Hakata Tonton, NYC

We recently headed down to West Village for our first meal at Hakata Tonton of 2016, and Chef Koji did not disappoint!

He kicked things off with a trio of raw appetizers, which included kampachi with ponzu sauce and garlic…

Salmon with avocado and ikura…

And Tonton’s signature raw Japanese veal liver, one of the city’s standout dishes, in my opinion…

The grilled whole mentaiko fish egg sack was just wonderful…

And Chef Koji brought us out some special New Year’s sake to celebrate…

Next up were homemade dumplings in chili oil with bok choy…

Grilled tonsoku (pork trotters) in ponzu sauce…

Then it was “nabe” time! We mixed things up a little this visit, ordering a Hakata Tonton Hot Pot to start, with collagen broth, Berkshire pork belly, oysters,  tonsoku, dumplings, vegetables and tofu…

That mountain boils down to a nice, spicy broth…

Then rice is added in at the end for a risotto-like finish…

To which Chef Koji grated on fresh Parmesan cheese to add a little extra umami…

Our other hot pot was our usual “motsu nabe”, with Kobe beef intestines, cabbage, Chinese chives, dumpling skins and garlic in a white broth…

Chef Koji multi-tasking here, stirring the pot while delivering beers!

And once our intestine pot was simmering…

…we went with rice AND noodles in this one!

The new, second dining room at Hakata Tonton is now officially open, and that makes it a little easier to get a table these days, but reservations are still a must. And with Chef Koji offering some daily specials and looking to add a few new menu items, the buzz over Tonton continues to build!


Hakata Tonton

61 Grove St., NYC

212-242-3699

http://www.tontonnyc.com/

flickr

Der Leberkäse aka Fleischkäse is a delicious German specialty food similar to bologna sausage. It consists of corned beef, pork, bacon, and onions and is made by grinding the ingredients very finely and then baking it as a loaf in a bread pan until it has a crunchy brown crust. It is said to have been invented in 1776, although this story has been heavily contested. The name literally translates to “liver-cheese” due to the fact that older recipes included liver and because of the cheese-like texture of the dish. Since the modern version typically has no liver, the term “Fleischkäse” became widespread.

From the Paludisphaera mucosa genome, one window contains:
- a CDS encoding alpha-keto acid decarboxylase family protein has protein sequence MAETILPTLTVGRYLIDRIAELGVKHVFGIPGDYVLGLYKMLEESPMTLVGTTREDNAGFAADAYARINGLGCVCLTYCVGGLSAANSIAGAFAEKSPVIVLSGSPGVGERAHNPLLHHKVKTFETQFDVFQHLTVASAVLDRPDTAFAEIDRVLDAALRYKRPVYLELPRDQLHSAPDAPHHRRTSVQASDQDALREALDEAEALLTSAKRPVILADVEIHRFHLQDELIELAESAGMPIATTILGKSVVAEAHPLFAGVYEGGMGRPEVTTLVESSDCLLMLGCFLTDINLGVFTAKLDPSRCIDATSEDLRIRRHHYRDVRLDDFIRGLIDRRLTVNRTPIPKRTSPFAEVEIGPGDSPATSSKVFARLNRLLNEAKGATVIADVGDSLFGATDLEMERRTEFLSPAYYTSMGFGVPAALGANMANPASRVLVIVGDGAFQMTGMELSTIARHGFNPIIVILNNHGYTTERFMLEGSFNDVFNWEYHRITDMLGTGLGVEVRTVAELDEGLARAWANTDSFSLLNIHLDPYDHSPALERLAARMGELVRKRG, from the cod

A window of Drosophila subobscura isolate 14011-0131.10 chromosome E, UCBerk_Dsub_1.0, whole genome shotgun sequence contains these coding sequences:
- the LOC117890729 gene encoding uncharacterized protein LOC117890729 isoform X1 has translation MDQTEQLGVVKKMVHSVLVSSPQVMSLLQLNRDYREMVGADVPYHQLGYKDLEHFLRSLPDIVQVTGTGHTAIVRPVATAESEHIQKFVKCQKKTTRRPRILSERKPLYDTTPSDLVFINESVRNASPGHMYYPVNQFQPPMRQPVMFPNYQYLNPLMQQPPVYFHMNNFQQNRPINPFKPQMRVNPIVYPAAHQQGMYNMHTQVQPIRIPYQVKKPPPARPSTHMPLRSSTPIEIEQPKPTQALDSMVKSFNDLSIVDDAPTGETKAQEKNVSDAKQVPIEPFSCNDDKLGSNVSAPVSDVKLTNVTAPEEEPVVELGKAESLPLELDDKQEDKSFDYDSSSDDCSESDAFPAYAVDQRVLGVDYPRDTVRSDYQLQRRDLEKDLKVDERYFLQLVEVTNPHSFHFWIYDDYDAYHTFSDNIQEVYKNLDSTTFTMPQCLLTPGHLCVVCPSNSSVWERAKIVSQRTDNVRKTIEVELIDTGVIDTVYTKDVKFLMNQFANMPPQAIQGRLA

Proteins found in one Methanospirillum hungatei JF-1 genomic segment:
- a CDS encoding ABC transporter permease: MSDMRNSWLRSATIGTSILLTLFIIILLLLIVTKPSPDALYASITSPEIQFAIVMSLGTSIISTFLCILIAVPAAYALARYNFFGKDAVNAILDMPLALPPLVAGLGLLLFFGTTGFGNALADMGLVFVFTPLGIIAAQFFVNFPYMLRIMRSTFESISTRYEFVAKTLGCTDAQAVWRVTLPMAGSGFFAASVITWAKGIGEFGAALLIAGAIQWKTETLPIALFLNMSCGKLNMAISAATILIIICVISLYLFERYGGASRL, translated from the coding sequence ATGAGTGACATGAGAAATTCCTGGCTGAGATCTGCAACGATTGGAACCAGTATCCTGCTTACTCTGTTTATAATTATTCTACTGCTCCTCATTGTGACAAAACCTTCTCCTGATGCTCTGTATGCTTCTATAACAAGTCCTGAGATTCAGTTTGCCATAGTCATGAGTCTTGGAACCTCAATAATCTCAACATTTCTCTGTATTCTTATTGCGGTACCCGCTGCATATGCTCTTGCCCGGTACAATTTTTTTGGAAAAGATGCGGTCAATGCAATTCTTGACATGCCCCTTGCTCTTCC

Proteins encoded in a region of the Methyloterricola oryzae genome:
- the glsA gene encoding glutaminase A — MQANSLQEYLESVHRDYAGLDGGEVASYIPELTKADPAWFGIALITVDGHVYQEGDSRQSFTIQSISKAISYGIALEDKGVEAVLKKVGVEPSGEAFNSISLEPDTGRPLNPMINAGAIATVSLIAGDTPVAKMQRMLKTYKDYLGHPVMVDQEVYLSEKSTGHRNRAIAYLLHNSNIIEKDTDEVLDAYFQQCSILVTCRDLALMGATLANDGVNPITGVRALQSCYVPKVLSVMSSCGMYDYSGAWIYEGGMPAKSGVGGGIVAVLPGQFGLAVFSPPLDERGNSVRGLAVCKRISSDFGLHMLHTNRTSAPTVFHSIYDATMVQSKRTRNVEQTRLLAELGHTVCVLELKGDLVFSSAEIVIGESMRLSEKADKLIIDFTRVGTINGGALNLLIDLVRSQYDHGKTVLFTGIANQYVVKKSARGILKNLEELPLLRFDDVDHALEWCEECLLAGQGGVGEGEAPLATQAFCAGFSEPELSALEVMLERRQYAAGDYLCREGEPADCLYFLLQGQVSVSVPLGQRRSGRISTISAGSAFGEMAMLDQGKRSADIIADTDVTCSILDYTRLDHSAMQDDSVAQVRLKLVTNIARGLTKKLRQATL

2

Mirror Mirror on the Floor

Aging beer in the cellar is not an exact science. And if your “cellar” consists of a few shoeboxes in the back of the closet, sometimes weird stuff happens. For example, last year I opened a bottle of Mirror Mirror, Deschutes’ barrel aged barley wine, and found a bland, lifeless fizzle. A year later, and a bottle from the same vintage tastes like liquid gold.

The first whiff confirmed that this was an exceptional bottle. It smelled boozy and luxurious. An extra note of fruit has emerged from the bottle – plum or grape. The barrel aging also shows through, a nice oaky vanilla with plenty of bourbon heat. It’s warm, but smooth. Caramel malts form the chewy, delicious core of the beer. There’s a cereal grain quality to Mirror Mirror, like Wild Turkey on bran flakes. It’s damn tasty, but split it with a friend. They will thank you later.